to forve the Dutch to openly oppose France, I gave 200 Cossacks to
Major Marklai with orders to advance without a respite to Amsterdam,
avoid any encounters with an enemy and not to be concerned about
lines of communication or retreat.
This courageous and intelligent officer managed to conceal his
movement from enemy, avoiding major roads and entering Amsterdam.
Inspiring by the appearance of Cossacks, the local population
captured the remaining French in the city and raised a banner of
independence. Meanwhile, Colonel Naryshkin departed Zwoll, captured
Hardervyk and marched to Amersfoort. General Stahl with his Cossack
regiment and two hussar squadrons, moved between Deventer and
Zutphen and was ordered to proceed to Amersfoort. Receiving news
from General Kraënhow’s messenger, General Buhlow advanced at
once, capturing Daesbourg and approaching Arnheim.
I anxiously waited response from General Winzegorode regarding my
plans. Yet, I was very saddened by his firm order not to cross the
Yssel River. General considered my detachment too weak to open
military operations in a well-situated countryside with numerous
However, I had already made first step – entire Amsterdam was
in movement, residents begged us to arrive and I was intoxicated
from exhilaration of independent command. So I decided to disobey
orders. That night I gathered my troops and crossed the river.
The enemy was at the fortress of Deventer on the Yssel River;
some 4,000 men were at Arnheim, an advance guard was at Amersfoort
and a corps of 7-8,000 men was at Utrecht.
The fortress of Naarden was well supplied and defended by a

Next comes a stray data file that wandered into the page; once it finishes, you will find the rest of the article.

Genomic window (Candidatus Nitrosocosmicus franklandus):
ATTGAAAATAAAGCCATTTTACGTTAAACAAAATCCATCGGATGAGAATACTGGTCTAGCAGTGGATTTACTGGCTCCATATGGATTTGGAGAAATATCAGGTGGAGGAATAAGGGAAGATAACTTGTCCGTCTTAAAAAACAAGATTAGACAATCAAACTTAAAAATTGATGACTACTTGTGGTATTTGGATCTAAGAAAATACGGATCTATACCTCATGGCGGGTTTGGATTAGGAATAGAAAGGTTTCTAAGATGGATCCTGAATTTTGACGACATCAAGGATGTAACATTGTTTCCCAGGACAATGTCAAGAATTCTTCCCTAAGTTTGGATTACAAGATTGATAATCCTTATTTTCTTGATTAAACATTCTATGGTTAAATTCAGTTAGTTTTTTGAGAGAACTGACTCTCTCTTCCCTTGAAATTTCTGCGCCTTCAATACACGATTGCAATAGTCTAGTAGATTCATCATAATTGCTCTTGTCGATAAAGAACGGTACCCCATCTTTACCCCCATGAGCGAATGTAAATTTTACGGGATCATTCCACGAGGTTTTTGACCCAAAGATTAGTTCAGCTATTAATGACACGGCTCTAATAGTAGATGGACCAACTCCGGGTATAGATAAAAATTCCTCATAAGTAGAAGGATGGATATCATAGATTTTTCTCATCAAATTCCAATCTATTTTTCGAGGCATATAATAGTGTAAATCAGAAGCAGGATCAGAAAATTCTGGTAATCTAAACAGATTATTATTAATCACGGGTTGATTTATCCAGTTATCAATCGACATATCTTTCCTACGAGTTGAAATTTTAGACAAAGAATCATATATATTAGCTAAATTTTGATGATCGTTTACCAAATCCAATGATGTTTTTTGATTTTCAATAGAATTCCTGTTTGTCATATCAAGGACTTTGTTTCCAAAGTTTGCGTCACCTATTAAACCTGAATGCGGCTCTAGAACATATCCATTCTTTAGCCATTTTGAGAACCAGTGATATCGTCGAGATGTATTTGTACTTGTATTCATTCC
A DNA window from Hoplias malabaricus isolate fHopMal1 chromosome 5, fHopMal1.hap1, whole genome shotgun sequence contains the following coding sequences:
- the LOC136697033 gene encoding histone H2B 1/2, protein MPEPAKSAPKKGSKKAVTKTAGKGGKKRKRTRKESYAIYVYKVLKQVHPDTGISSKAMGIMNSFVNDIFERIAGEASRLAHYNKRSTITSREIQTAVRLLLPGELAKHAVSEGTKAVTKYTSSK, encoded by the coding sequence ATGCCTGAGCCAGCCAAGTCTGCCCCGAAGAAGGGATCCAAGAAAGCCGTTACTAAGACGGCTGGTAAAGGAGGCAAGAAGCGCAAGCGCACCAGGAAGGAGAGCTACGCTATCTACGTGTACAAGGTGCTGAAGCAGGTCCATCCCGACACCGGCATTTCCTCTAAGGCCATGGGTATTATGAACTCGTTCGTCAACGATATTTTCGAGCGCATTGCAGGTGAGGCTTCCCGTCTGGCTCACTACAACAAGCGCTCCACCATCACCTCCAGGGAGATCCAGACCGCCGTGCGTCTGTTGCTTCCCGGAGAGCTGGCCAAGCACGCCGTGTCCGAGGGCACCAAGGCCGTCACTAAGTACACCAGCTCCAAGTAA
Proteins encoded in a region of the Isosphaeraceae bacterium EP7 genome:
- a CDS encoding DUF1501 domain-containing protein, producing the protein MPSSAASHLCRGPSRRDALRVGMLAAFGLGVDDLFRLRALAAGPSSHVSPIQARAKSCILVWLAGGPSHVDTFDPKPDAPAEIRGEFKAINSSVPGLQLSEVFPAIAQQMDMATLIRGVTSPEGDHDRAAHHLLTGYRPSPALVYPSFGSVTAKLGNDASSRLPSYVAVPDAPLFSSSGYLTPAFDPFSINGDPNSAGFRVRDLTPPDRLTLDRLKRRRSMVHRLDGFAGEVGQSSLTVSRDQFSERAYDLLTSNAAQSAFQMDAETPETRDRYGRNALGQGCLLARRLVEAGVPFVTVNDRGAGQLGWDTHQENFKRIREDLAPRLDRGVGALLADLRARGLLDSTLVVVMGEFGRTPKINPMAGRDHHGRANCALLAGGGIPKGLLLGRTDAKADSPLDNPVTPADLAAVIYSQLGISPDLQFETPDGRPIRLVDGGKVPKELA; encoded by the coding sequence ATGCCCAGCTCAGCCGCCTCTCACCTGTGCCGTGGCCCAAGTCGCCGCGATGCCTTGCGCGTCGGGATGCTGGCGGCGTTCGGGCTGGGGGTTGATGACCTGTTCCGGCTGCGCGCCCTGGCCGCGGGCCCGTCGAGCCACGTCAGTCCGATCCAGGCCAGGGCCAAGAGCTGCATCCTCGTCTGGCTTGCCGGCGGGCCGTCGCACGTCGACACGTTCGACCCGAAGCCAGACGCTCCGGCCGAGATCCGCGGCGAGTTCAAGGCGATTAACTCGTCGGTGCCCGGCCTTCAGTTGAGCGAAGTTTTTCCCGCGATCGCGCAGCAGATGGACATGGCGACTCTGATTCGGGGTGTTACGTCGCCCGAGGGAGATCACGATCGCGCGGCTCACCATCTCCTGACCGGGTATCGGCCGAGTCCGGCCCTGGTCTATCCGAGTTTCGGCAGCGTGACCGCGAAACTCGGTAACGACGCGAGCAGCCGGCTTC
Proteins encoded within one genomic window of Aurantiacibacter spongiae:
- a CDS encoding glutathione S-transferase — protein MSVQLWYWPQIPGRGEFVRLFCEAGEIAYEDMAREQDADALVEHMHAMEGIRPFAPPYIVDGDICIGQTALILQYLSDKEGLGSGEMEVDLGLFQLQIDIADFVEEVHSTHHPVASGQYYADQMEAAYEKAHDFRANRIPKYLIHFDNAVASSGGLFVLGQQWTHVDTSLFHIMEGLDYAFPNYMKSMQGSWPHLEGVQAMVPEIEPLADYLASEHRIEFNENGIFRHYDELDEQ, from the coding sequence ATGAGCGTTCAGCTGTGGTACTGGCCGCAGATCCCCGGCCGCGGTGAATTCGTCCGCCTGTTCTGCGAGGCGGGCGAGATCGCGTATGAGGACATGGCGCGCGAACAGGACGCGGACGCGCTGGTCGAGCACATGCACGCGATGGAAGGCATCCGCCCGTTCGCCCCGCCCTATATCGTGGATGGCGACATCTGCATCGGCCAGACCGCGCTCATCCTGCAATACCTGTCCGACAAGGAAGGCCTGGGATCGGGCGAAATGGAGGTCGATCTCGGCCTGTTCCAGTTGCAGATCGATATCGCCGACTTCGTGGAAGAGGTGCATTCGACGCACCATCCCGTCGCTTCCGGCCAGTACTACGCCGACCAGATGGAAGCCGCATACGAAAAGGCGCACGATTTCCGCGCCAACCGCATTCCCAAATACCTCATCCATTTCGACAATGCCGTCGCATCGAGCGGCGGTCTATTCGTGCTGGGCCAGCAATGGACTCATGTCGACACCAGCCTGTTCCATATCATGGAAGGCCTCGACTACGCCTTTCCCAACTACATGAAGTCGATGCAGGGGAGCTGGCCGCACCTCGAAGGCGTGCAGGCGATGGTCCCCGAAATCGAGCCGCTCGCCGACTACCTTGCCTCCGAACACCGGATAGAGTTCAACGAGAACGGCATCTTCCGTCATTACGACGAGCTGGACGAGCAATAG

garrison of 2,000 men. Muyden and Halveeg, two fortresses almost at
the gates of Amsterdam, were also in good conditions.
I had no means of attacking them directly since the enemy forces
were much superior and my positions worsened after Major Marklai’s
advance made the enemy double its discretion. I could succeed only
if I misinformed the [French] about the strength of my forces and
prevent them from carrying out their plans. Defiant Amsterdam,
meantime, waited in fear the arrival of the irritated enemy. It was
necessary to provide a prompt support for this center of national
unity and facilitate armed uprising. A Hussar regiment and artillery
under General Zhevakhov were ordered to reinforce General Stahl and
Colonel Naryshkin. They were then instructed to attack an enemy
advance guard at Amersfoort. I left colonel Balabin at Zwoll with
order to continue observing Deventer and assure communications with
me. As for me, I led infantry to Hardevick, where, on my secret
request to General Kraënhow, ships were sent from Amsterdam.
Departing Zwoll on the night of 22 November, I arrived at Hardevick
that same day, covering six miles of the most horrible road.
At the same time, General Buhlow began assaulting Arnheim and
captured this fortress after a fierce fighting; it was one of the
best feats [des beaux faits d’armes] of the war.
Arriving at Harderwick, I received intelligence that the enemy
abandoned a post at Amersfort and that our cavalry pursued the enemy
on the road to Utrecht. On my arrival to the harbor, I did not find
enough ships and had to leave half of my infantry, which I moved to